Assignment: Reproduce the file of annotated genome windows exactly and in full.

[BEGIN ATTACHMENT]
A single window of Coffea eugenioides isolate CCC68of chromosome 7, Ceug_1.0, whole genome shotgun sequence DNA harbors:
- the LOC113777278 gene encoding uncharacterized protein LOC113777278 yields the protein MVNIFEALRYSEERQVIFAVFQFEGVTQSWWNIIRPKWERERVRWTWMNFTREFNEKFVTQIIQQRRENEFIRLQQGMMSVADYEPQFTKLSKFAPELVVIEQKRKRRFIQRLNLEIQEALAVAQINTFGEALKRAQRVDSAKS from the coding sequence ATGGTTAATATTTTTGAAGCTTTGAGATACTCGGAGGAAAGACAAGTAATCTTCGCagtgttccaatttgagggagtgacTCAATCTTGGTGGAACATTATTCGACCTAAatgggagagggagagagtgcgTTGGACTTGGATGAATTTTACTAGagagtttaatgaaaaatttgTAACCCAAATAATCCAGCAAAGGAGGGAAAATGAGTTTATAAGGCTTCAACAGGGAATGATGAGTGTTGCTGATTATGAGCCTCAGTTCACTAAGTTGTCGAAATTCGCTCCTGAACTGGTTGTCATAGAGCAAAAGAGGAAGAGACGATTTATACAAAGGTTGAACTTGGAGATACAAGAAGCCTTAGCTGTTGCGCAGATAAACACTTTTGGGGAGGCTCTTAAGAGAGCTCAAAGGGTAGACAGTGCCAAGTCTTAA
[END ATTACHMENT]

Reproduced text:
A single window of Coffea eugenioides isolate CCC68of chromosome 7, Ceug_1.0, whole genome shotgun sequence DNA harbors:
- the LOC113777278 gene encoding uncharacterized protein LOC113777278 yields the protein MVNIFEALRYSEERQVIFAVFQFEGVTQSWWNIIRPKWERERVRWTWMNFTREFNEKFVTQIIQQRRENEFIRLQQGMMSVADYEPQFTKLSKFAPELVVIEQKRKRRFIQRLNLEIQEALAVAQINTFGEALKRAQRVDSAKS from the coding sequence ATGGTTAATATTTTTGAAGCTTTGAGATACTCGGAGGAAAGACAAGTAATCTTCGCagtgttccaatttgagggagtgacTCAATCTTGGTGGAACATTATTCGACCTAAatgggagagggagagagtgcgTTGGACTTGGATGAATTTTACTAGagagtttaatgaaaaatttgTAACCCAAATAATCCAGCAAAGGAGGGAAAATGAGTTTATAAGGCTTCAACAGGGAATGATGAGTGTTGCTGATTATGAGCCTCAGTTCACTAAGTTGTCGAAATTCGCTCCTGAACTGGTTGTCATAGAGCAAAAGAGGAAGAGACGATTTATACAAAGGTTGAACTTGGAGATACAAGAAGCCTTAGCTGTTGCGCAGATAAACACTTTTGGGGAGGCTCTTAAGAGAGCTCAAAGGGTAGACAGTGCCAAGTCTTAA